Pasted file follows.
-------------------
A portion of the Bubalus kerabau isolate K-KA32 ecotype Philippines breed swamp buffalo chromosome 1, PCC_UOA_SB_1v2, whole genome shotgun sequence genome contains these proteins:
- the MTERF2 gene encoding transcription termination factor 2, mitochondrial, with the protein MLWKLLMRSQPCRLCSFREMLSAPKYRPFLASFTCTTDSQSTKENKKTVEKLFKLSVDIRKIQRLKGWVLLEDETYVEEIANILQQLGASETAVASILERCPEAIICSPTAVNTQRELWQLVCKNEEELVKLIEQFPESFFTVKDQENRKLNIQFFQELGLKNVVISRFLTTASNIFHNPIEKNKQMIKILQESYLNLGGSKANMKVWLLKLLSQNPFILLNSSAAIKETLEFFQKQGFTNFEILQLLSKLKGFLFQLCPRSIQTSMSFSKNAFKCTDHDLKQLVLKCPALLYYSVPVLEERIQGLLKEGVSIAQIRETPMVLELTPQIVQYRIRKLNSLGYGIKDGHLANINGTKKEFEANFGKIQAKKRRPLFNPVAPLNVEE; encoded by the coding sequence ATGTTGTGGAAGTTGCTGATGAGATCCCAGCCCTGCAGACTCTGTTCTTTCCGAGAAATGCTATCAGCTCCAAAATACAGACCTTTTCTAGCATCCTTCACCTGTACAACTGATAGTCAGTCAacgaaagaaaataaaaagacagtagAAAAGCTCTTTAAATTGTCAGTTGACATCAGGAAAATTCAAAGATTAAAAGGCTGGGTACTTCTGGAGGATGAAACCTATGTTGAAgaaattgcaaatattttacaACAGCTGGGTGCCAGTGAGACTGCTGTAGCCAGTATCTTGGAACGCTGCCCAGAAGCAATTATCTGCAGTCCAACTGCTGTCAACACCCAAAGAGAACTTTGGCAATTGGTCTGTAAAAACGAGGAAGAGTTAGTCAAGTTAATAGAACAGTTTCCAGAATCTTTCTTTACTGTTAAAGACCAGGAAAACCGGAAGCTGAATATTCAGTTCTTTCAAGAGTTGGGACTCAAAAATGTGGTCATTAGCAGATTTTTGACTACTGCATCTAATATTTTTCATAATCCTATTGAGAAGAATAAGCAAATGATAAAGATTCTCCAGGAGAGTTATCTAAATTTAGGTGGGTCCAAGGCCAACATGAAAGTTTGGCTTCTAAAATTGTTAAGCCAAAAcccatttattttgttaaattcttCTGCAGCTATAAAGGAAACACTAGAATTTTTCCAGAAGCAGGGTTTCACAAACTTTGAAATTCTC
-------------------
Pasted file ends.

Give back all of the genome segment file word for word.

A portion of the Bubalus kerabau isolate K-KA32 ecotype Philippines breed swamp buffalo chromosome 1, PCC_UOA_SB_1v2, whole genome shotgun sequence genome contains these proteins:
- the MTERF2 gene encoding transcription termination factor 2, mitochondrial, with the protein MLWKLLMRSQPCRLCSFREMLSAPKYRPFLASFTCTTDSQSTKENKKTVEKLFKLSVDIRKIQRLKGWVLLEDETYVEEIANILQQLGASETAVASILERCPEAIICSPTAVNTQRELWQLVCKNEEELVKLIEQFPESFFTVKDQENRKLNIQFFQELGLKNVVISRFLTTASNIFHNPIEKNKQMIKILQESYLNLGGSKANMKVWLLKLLSQNPFILLNSSAAIKETLEFFQKQGFTNFEILQLLSKLKGFLFQLCPRSIQTSMSFSKNAFKCTDHDLKQLVLKCPALLYYSVPVLEERIQGLLKEGVSIAQIRETPMVLELTPQIVQYRIRKLNSLGYGIKDGHLANINGTKKEFEANFGKIQAKKRRPLFNPVAPLNVEE; encoded by the coding sequence ATGTTGTGGAAGTTGCTGATGAGATCCCAGCCCTGCAGACTCTGTTCTTTCCGAGAAATGCTATCAGCTCCAAAATACAGACCTTTTCTAGCATCCTTCACCTGTACAACTGATAGTCAGTCAacgaaagaaaataaaaagacagtagAAAAGCTCTTTAAATTGTCAGTTGACATCAGGAAAATTCAAAGATTAAAAGGCTGGGTACTTCTGGAGGATGAAACCTATGTTGAAgaaattgcaaatattttacaACAGCTGGGTGCCAGTGAGACTGCTGTAGCCAGTATCTTGGAACGCTGCCCAGAAGCAATTATCTGCAGTCCAACTGCTGTCAACACCCAAAGAGAACTTTGGCAATTGGTCTGTAAAAACGAGGAAGAGTTAGTCAAGTTAATAGAACAGTTTCCAGAATCTTTCTTTACTGTTAAAGACCAGGAAAACCGGAAGCTGAATATTCAGTTCTTTCAAGAGTTGGGACTCAAAAATGTGGTCATTAGCAGATTTTTGACTACTGCATCTAATATTTTTCATAATCCTATTGAGAAGAATAAGCAAATGATAAAGATTCTCCAGGAGAGTTATCTAAATTTAGGTGGGTCCAAGGCCAACATGAAAGTTTGGCTTCTAAAATTGTTAAGCCAAAAcccatttattttgttaaattcttCTGCAGCTATAAAGGAAACACTAGAATTTTTCCAGAAGCAGGGTTTCACAAACTTTGAAATTCTC